Re: v11-03 COMMENT: (following) 19.1 Authentication of Clients

"Bob Denny" <> writes:
  > [...]
  > I consider this to be a serious flaw in offering a choice of authentication 
  > methods. Why do it at all? If the user EVER uses the weaker choice, his 
  > credentials have been exposed at that (lowest) strength. As you pointed out, 
  > offering stronger choices serves only to protect credentials anyway.
  > [...]
  > I believe that the server should require authentication at one strength only, 
  > as configured for the target object by the server or content administrator. 
  > This of course puts a roadblock in the way of implementing stronger methods 
  > (e.g., Simple MD5). If the server requires strong authentication and the 
  > browser doesn't support it, the user can't use the target object. 

Two observations:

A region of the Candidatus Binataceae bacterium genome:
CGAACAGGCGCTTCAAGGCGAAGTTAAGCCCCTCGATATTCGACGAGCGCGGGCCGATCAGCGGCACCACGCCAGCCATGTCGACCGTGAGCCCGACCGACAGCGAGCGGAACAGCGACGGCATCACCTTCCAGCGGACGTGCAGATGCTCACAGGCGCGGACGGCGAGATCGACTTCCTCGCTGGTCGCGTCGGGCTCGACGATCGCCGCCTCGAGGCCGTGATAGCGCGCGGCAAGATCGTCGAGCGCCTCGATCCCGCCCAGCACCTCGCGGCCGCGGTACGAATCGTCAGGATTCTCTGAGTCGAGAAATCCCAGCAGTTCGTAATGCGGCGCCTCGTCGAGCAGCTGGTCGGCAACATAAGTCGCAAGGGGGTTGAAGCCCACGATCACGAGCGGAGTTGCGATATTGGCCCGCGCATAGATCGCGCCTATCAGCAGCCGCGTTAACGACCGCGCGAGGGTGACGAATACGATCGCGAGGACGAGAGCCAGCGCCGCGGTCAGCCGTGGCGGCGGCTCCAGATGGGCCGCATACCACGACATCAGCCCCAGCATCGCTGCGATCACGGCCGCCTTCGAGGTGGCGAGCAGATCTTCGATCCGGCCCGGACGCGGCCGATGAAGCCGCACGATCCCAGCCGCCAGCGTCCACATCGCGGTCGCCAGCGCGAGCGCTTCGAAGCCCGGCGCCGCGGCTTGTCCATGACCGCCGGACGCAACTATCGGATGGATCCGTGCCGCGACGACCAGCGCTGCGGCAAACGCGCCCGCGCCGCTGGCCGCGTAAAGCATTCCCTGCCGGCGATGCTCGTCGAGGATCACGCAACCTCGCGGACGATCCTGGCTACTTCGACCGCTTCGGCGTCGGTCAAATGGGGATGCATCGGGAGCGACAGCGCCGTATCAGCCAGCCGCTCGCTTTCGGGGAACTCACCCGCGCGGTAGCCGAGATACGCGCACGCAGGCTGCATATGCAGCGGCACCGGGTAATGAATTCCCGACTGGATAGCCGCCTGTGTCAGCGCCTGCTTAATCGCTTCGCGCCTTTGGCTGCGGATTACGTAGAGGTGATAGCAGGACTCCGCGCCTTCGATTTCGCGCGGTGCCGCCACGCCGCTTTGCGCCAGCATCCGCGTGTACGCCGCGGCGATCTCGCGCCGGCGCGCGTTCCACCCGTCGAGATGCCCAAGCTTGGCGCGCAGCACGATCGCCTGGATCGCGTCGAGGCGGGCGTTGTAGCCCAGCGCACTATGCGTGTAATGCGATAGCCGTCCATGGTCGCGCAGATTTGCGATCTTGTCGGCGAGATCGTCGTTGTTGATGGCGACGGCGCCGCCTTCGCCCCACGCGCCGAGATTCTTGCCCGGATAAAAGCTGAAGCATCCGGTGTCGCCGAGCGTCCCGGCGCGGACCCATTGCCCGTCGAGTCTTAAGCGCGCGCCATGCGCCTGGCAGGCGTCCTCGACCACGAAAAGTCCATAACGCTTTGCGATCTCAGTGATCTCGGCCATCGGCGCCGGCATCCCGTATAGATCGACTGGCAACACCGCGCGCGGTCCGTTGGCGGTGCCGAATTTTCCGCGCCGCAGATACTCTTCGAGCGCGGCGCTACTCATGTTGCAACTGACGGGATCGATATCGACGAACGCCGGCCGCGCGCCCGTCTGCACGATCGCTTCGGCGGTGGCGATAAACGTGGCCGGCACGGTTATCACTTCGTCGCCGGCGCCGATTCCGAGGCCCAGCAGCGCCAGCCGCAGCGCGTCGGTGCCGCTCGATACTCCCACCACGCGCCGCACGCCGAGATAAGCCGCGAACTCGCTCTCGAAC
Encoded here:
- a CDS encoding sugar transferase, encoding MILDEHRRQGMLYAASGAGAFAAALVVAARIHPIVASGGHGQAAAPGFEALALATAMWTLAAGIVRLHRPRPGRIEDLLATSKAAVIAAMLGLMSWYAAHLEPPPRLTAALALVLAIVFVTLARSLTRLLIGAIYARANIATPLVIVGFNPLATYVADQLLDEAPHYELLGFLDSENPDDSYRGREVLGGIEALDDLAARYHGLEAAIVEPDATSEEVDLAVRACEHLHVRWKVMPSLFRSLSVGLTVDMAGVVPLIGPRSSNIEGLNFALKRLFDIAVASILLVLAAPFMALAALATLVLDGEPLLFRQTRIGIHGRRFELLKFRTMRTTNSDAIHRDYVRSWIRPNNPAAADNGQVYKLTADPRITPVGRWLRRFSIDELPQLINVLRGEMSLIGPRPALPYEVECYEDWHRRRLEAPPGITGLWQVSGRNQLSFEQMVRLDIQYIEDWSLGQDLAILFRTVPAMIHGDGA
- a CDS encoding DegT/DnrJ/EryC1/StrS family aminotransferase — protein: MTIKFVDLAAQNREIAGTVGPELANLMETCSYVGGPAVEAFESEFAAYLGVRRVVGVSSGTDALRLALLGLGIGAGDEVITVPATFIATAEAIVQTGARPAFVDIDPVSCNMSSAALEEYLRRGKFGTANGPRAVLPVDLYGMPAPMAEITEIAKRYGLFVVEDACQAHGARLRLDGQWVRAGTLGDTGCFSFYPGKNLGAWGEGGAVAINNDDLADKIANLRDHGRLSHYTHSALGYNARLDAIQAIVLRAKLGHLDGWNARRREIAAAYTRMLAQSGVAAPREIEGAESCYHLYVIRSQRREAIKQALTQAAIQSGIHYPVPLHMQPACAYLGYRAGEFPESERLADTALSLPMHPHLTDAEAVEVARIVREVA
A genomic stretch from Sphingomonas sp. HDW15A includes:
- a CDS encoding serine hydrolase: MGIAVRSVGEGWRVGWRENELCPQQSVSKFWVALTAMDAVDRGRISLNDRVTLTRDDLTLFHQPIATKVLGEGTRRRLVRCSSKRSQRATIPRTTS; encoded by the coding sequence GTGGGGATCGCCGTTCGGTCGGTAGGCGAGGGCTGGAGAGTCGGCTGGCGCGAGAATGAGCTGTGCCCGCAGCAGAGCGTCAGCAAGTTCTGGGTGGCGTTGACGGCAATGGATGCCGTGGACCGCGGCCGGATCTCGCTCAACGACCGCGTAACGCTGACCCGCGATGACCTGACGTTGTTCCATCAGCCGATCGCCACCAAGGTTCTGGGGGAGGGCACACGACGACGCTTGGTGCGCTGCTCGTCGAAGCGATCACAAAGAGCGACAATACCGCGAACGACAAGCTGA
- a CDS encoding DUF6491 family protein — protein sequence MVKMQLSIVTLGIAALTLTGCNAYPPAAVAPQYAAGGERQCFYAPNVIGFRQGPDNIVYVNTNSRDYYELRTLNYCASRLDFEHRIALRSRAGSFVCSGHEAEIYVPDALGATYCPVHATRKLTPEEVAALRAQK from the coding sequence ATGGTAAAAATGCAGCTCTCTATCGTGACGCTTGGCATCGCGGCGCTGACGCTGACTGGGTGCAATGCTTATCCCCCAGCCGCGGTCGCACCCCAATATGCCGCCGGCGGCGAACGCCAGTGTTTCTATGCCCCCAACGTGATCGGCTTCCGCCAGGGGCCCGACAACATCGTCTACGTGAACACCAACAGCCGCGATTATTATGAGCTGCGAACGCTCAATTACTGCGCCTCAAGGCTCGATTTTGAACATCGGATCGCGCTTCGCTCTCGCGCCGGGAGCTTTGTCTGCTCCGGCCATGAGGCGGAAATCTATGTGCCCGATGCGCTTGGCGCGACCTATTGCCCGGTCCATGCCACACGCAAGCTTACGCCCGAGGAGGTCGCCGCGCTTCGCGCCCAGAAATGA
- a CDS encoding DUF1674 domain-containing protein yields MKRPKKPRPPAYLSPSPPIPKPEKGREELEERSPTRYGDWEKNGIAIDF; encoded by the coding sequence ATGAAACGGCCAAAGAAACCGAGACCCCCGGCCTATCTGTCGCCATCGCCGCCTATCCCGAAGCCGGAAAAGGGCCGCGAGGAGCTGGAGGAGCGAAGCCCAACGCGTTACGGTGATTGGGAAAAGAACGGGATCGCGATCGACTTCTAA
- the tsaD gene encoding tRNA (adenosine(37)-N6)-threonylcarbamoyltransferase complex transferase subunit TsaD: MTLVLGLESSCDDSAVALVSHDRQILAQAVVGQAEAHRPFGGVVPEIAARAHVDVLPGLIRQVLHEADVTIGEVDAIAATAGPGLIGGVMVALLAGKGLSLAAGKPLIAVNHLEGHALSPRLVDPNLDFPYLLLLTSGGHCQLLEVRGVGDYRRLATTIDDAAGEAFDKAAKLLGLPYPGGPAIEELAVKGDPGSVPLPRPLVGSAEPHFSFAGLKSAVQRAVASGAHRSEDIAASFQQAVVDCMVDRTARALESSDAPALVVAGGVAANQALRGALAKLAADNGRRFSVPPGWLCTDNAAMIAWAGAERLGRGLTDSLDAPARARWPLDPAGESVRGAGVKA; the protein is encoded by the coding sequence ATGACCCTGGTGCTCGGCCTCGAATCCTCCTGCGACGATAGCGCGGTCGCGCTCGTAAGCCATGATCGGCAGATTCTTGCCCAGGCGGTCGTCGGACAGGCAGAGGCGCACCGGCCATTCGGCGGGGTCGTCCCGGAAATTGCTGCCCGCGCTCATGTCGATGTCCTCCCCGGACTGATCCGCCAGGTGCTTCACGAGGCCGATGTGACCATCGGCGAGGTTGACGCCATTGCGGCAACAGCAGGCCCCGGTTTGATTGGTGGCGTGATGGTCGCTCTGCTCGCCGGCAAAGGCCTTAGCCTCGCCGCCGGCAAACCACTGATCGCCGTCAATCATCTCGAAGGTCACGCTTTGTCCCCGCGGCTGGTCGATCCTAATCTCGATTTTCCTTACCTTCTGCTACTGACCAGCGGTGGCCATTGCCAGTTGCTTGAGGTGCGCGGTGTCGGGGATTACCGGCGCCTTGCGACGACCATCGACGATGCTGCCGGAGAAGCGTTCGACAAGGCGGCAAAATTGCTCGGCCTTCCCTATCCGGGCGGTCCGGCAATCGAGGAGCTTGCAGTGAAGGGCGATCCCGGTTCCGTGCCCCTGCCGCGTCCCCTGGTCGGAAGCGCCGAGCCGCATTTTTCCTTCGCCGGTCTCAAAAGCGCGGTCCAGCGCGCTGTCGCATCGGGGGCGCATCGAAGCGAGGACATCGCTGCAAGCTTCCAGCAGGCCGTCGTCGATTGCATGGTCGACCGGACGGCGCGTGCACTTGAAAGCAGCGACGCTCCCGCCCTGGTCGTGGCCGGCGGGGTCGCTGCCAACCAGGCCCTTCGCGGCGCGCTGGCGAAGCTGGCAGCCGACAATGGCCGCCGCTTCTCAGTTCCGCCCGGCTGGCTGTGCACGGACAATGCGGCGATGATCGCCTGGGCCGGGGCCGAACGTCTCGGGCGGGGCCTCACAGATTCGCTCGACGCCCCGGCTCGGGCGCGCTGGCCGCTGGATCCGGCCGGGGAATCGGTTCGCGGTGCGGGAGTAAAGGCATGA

1) We acknowledge that Basic and Digest are relatively weak.  Moreover, the
content is sent as plaintext anyway.

2) There's a transition problem that we need to solve.  If I have
content to serve that requires authentication, I would prefer to do it
with Digest instead of Basic.  But few browsers support Digest now, and
I have content I want to serve to everyone now.  Given that we
acknowledge that the authentication is weak and the content is
plaintext, what can I do?

The answer, an admittedly poor one, is to make it possible to accept
either and state a preference for Digest.  Offering the choice is
better than either just asking for the lowest common denominator
(Basic) or only accepting Digest and cutting off a large user base.

The spec. has to say what a client should do if there's more than one
challenge in a WWW-Authenticate.  The Appendix merely highlights the
flaws.  That's all it's intended to do.

Dave Kristol

Received on Friday, 24 May 1996 11:57:30 UTC